THERE is a lot more to the pet industry than dogs and cats. While research into the human/animal bond tends to focus on the special relationship between people and dogs that has evolved over thousands of years, today's pet owners do not limit their connection with animals to dogs or cats.
A wide range of other animals have found their way into the households and affections of pet lovers.
According to "Pet Population & Pet Owner Trends in the U.S.," a new report from market research firm Packaged Facts, American pet owners live in the company of 116 million fish, birds, small animals and reptiles. Fish tanks can be found in 7.2 million households and bird cages in 4.6 million households. Reptiles are pets in 1.8 million households. Rabbits live with 2.5 million adults.
These pet owners represent big business for the pet industry. They groom and board their birds, buy toys for their iguanas, purchase medications for their turtles, take their gerbils to the veterinarian, light and decorate their fish tanks and, of course, buy food for these pets.
The spending power of owners of pets other than cats and dogs has a significant impact on the bottom line of marketers and retailers of pet products and services, the announcement said.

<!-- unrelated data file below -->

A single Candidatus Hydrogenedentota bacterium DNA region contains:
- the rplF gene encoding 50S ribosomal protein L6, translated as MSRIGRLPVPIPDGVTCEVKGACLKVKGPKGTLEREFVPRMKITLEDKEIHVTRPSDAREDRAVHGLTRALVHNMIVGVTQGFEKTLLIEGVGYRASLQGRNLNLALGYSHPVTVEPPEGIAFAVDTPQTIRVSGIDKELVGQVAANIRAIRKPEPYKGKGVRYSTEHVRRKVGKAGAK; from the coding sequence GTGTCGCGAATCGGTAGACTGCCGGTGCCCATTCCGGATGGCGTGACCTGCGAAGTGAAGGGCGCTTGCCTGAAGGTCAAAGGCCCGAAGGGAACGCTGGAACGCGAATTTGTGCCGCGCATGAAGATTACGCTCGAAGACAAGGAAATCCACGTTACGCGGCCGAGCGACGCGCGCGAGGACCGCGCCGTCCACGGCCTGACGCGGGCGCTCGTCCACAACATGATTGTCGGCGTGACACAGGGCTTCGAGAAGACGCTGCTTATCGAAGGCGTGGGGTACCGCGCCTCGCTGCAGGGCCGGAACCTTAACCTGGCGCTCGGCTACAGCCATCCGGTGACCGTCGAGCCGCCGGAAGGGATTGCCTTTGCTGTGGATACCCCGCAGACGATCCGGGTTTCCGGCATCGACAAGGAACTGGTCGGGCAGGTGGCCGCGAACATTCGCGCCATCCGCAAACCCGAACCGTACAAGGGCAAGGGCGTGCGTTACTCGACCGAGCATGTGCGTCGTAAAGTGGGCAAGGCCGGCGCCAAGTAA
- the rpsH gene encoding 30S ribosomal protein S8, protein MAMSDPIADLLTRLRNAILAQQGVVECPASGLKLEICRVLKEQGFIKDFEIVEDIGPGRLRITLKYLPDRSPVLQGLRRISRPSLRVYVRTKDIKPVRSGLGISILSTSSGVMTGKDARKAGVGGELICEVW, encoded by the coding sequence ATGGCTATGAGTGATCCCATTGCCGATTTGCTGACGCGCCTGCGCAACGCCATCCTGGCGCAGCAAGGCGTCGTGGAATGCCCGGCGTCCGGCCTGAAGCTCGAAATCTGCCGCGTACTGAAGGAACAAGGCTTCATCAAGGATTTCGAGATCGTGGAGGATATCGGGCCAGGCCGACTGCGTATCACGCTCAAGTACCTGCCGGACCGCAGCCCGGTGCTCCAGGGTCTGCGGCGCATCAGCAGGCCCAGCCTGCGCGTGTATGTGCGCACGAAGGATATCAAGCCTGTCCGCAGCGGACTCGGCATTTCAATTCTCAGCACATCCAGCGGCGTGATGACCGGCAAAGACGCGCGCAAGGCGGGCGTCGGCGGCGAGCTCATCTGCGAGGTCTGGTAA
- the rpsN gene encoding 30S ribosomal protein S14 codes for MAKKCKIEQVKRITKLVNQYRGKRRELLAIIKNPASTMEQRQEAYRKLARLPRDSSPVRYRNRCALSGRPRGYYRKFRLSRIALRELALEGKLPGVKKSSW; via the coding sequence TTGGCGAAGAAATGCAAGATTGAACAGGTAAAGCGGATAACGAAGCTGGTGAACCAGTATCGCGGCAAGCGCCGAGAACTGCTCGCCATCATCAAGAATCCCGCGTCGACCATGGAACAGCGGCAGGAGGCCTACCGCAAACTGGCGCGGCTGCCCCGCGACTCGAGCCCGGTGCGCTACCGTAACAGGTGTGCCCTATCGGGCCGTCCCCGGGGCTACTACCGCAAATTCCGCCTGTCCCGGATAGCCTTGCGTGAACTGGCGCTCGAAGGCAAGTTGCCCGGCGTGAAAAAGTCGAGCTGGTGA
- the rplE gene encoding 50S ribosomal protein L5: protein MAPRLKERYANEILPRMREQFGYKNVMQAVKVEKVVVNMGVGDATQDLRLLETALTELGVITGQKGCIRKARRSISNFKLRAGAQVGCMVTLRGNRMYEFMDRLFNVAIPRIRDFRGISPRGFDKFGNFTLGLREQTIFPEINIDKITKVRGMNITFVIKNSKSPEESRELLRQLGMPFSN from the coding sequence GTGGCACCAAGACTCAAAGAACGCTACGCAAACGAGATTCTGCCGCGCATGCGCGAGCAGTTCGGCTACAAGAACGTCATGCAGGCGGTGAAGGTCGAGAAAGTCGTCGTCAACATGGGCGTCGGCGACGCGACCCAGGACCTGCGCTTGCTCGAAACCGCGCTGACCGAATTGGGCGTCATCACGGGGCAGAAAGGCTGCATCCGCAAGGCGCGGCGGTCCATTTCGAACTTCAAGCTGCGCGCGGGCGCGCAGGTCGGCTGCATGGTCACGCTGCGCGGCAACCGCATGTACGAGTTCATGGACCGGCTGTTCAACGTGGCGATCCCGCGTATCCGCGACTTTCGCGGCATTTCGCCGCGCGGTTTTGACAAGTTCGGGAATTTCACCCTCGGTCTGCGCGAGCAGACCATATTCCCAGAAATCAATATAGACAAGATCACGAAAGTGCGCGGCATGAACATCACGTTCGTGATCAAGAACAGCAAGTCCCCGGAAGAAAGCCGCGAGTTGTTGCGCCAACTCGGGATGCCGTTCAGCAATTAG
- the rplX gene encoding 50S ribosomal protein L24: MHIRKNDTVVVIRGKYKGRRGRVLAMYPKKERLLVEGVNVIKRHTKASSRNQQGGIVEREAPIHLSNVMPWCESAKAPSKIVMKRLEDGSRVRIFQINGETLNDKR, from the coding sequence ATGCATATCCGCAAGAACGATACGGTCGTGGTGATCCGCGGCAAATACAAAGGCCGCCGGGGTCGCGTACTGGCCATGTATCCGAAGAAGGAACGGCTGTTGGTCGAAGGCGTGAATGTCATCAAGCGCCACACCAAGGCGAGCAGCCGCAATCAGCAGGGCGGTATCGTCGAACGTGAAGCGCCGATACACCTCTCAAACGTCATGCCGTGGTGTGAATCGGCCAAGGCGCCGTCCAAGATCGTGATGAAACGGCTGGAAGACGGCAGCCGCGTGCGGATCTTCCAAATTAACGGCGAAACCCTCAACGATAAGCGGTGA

After a noticeable recessionary slump, ownership of fish, birds and small animals is on the rebound, according to David Sprinkle, research director for Packaged Facts. Marketers can take advantage of an improving market by leveraging the connection consumers have with their pets.
A recurring theme of the report is the critical role parents and children play in this segment of the pet market.
Compared to pet owners who have cats and dogs exclusively, owners of fish, reptiles and small animals are much more likely to have children under the age of 18 in their households (57% versus 34%). Nearly 90% of households with hamsters have children, and 87% of these have children under the age of 12. Around 60% of households with fish, rabbits and reptiles have children under the age of 18.
Thus, children and their parents are at the heart of the market for fish, reptiles and small animals and represent a key factor in the post-recession recovery and long-term growth prospects of the pet industry.
Packaged Facts, a division of MarketResearch.com, publishes market intelligence on a wide range of consumer market topics, including consumer demographics and shopper insights, consumer financial products and services, consumer goods and retailing, consumer packaged goods (including foods and beverages, health and beauty care and household products) and pet products and services.